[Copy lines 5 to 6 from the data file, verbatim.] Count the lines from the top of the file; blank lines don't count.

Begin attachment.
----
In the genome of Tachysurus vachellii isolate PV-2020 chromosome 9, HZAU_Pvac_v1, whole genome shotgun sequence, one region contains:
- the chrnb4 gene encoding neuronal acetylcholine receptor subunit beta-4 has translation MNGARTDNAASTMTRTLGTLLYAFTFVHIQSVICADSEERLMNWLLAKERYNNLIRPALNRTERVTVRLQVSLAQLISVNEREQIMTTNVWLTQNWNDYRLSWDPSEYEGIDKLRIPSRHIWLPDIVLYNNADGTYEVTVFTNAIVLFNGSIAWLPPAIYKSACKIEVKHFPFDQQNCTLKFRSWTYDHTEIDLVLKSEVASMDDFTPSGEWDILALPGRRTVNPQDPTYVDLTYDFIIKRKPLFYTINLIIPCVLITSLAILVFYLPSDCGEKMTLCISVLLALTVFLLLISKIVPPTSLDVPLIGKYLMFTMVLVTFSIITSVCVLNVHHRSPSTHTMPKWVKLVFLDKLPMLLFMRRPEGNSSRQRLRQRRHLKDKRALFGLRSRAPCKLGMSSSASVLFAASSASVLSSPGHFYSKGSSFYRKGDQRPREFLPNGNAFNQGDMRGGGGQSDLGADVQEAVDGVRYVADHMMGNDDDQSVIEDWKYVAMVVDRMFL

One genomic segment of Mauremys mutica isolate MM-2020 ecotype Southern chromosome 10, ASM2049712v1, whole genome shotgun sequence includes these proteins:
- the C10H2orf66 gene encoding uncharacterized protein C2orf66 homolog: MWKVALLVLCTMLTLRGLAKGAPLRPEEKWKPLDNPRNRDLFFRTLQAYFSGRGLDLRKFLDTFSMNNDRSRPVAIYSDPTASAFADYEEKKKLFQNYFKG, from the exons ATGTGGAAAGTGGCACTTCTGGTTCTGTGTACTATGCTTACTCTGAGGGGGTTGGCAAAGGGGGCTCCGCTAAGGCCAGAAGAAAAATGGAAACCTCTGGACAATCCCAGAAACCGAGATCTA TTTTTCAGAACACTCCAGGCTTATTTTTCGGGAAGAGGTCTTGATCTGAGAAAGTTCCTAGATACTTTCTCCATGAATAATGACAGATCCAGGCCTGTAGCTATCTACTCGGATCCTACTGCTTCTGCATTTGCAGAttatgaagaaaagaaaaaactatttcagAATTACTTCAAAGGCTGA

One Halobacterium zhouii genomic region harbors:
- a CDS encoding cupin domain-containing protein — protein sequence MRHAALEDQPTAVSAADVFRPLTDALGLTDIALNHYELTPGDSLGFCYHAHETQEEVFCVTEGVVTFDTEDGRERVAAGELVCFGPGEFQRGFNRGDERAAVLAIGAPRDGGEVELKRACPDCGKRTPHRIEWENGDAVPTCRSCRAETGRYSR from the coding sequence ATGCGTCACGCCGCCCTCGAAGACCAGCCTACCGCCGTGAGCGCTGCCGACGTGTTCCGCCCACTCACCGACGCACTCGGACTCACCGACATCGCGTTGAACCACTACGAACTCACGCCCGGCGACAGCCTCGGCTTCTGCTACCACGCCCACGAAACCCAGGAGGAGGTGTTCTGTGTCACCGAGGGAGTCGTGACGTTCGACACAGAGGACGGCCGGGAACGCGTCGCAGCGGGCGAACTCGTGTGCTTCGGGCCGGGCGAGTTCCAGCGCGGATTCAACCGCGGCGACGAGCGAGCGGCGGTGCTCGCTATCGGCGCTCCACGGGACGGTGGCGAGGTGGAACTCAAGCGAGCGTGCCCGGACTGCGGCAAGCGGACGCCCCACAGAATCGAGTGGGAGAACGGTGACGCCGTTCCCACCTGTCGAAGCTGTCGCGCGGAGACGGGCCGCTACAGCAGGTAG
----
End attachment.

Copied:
One Halobacterium zhouii genomic region harbors:
- a CDS encoding cupin domain-containing protein — protein sequence MRHAALEDQPTAVSAADVFRPLTDALGLTDIALNHYELTPGDSLGFCYHAHETQEEVFCVTEGVVTFDTEDGRERVAAGELVCFGPGEFQRGFNRGDERAAVLAIGAPRDGGEVELKRACPDCGKRTPHRIEWENGDAVPTCRSCRAETGRYSR from the coding sequence ATGCGTCACGCCGCCCTCGAAGACCAGCCTACCGCCGTGAGCGCTGCCGACGTGTTCCGCCCACTCACCGACGCACTCGGACTCACCGACATCGCGTTGAACCACTACGAACTCACGCCCGGCGACAGCCTCGGCTTCTGCTACCACGCCCACGAAACCCAGGAGGAGGTGTTCTGTGTCACCGAGGGAGTCGTGACGTTCGACACAGAGGACGGCCGGGAACGCGTCGCAGCGGGCGAACTCGTGTGCTTCGGGCCGGGCGAGTTCCAGCGCGGATTCAACCGCGGCGACGAGCGAGCGGCGGTGCTCGCTATCGGCGCTCCACGGGACGGTGGCGAGGTGGAACTCAAGCGAGCGTGCCCGGACTGCGGCAAGCGGACGCCCCACAGAATCGAGTGGGAGAACGGTGACGCCGTTCCCACCTGTCGAAGCTGTCGCGCGGAGACGGGCCGCTACAGCAGGTAG